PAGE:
“Have I truly repented of my sins?” You may want to take a close look at a specific memory that is flooding you with guilt. Then put it to this test.
- Have I already confessed this sin?
- When did I confess it?
- Was I truly sincere?
Have I been completely honest with God?
If the answer to all these is yes, then you can stand on the promises of 1 John 1:9, John 8:36, and Romans 8:1.
Are You Punishing Yourself with Guilt?
Do you look at problems in your life today as God’s punishment for past sins? When sickness or a financial setback comes into your life, do you see this as God’s way of making you pay. Or perhaps you have heard someone say, “God, what did I do to deserve this?”
Not all your problems are the result of your sins. When Saul (later called Paul) had his en-counter with Jesus on the road to Damascus, God sent Ananias to pray for him and give him a message from God: “I will show him how much he must suffer for my name.” (Acts 9:16 NIV)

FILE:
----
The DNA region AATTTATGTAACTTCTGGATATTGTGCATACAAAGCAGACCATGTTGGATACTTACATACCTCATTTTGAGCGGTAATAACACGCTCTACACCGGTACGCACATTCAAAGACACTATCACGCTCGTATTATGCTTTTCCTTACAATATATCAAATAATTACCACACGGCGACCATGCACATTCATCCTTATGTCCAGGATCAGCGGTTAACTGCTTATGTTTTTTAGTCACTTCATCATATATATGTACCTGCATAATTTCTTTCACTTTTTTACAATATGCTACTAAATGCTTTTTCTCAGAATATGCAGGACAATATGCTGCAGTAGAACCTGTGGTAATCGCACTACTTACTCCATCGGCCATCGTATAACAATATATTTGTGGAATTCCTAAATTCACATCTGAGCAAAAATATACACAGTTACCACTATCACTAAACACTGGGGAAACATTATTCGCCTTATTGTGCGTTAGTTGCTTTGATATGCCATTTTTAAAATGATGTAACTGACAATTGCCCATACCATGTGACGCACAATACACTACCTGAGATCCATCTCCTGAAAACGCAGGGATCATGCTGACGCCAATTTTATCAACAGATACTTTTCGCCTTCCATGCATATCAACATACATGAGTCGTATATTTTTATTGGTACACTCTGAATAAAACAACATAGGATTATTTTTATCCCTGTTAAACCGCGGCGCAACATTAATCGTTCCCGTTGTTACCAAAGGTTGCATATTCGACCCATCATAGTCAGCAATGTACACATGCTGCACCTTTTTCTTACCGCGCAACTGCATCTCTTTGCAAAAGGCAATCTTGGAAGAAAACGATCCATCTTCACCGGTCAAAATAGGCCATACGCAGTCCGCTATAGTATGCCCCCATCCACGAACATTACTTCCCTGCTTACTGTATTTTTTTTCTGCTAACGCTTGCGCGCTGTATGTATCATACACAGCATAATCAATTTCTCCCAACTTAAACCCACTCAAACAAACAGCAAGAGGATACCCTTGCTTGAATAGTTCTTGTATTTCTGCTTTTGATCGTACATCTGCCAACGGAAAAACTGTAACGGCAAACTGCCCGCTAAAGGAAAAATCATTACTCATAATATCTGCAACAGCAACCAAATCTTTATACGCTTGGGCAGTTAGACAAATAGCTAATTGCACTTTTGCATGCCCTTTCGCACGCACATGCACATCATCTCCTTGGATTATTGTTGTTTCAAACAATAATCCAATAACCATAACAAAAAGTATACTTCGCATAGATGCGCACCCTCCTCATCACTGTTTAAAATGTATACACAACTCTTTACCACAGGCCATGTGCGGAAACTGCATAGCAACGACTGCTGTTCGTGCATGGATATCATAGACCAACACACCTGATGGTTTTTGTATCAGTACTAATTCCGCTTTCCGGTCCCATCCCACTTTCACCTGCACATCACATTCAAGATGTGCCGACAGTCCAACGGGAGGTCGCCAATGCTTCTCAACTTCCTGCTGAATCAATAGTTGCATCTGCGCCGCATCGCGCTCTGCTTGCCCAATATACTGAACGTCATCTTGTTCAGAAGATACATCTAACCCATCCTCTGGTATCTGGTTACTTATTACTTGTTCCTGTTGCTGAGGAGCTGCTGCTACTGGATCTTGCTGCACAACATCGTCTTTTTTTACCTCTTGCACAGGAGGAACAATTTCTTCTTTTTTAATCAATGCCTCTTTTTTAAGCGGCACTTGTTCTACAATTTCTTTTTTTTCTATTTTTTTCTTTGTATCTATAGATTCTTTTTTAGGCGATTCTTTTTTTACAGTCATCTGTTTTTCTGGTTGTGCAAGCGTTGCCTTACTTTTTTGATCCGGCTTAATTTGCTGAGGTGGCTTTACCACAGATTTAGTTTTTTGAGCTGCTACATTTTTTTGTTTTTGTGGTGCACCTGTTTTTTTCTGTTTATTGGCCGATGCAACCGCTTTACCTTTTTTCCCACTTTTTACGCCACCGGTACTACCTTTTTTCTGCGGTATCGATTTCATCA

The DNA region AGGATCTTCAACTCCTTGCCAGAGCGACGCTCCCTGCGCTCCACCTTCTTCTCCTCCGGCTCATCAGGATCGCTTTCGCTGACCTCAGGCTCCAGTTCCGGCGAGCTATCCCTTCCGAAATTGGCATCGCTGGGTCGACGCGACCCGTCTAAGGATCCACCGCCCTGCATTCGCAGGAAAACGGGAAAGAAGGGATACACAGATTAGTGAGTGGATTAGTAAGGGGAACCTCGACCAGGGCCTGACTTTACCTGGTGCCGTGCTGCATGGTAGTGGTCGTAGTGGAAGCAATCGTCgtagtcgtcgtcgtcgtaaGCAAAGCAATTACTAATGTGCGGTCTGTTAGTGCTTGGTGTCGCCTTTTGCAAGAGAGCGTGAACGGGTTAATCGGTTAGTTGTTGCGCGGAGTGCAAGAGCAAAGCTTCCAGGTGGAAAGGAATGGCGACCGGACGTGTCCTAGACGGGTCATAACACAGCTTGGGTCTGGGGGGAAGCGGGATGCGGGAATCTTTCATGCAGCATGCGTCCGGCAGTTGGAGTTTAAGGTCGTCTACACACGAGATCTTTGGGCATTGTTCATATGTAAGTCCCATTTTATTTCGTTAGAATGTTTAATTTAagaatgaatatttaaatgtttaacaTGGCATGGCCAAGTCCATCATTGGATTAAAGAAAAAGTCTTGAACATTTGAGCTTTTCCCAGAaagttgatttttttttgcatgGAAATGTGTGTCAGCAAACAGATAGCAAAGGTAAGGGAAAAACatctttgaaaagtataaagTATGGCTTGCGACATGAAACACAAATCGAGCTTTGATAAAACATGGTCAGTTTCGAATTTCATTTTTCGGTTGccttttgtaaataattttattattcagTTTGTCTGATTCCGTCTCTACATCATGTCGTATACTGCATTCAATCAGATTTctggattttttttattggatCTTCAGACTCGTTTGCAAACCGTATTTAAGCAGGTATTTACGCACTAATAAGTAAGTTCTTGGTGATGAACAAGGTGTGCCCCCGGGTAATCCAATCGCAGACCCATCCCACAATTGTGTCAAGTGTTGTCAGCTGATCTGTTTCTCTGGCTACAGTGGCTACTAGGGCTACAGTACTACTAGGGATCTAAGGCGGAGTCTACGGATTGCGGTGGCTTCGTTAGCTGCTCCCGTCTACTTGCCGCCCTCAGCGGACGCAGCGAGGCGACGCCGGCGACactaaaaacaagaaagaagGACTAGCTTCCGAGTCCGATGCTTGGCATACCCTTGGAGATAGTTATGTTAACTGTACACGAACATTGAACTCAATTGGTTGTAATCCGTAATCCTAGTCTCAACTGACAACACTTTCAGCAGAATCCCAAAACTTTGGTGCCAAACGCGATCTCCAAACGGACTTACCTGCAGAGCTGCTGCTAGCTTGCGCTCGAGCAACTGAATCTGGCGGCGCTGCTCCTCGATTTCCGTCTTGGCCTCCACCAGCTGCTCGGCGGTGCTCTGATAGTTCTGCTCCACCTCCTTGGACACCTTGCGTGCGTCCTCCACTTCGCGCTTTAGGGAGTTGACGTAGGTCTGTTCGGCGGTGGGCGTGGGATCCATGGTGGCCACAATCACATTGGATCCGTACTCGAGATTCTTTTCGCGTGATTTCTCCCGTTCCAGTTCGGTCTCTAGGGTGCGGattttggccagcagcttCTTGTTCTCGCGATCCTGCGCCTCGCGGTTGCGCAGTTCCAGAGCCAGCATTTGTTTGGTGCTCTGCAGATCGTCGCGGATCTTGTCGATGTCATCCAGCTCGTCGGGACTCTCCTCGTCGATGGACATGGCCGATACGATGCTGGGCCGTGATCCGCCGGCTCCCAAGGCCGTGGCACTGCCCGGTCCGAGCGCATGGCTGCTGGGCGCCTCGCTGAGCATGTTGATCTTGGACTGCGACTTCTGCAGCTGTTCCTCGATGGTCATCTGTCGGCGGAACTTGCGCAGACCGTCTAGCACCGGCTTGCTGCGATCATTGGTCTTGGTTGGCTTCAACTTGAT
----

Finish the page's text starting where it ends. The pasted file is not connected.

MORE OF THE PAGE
Paul could have lived with guilt for the rest of his life as he remembered the Christians he persecuted. The vivid memories of Stephen being stoned to death could have haunted him as he reminded himself that he did nothing but watch and approve of that death.
But Paul chose to look at life from a new point of view — God’s. He said, “I have learned to be content in whatever state I am in.” (Philippians 4:11-13) He recognized he had been a sinner — in fact, he described himself as the worst of sinners. (1 Timothy 1:16) But he walked in the freedom Christ provided.
Paul speaks with bold confidence that God’s power would see him through every difficult circumstance he faced.
God Does Not Use Guilt to Punish His Children
You may find it easy to pound yourself with guilt as you recall past failures or sins. But God only uses guilt to motivate us to come to Him and confess our sins.
Once those sins are forgiven, He does not use guilt to punish us, no matter how serious the sin. See Romans 8:1.
Copyright © 2000, 2006 By David Batty. Used by permission.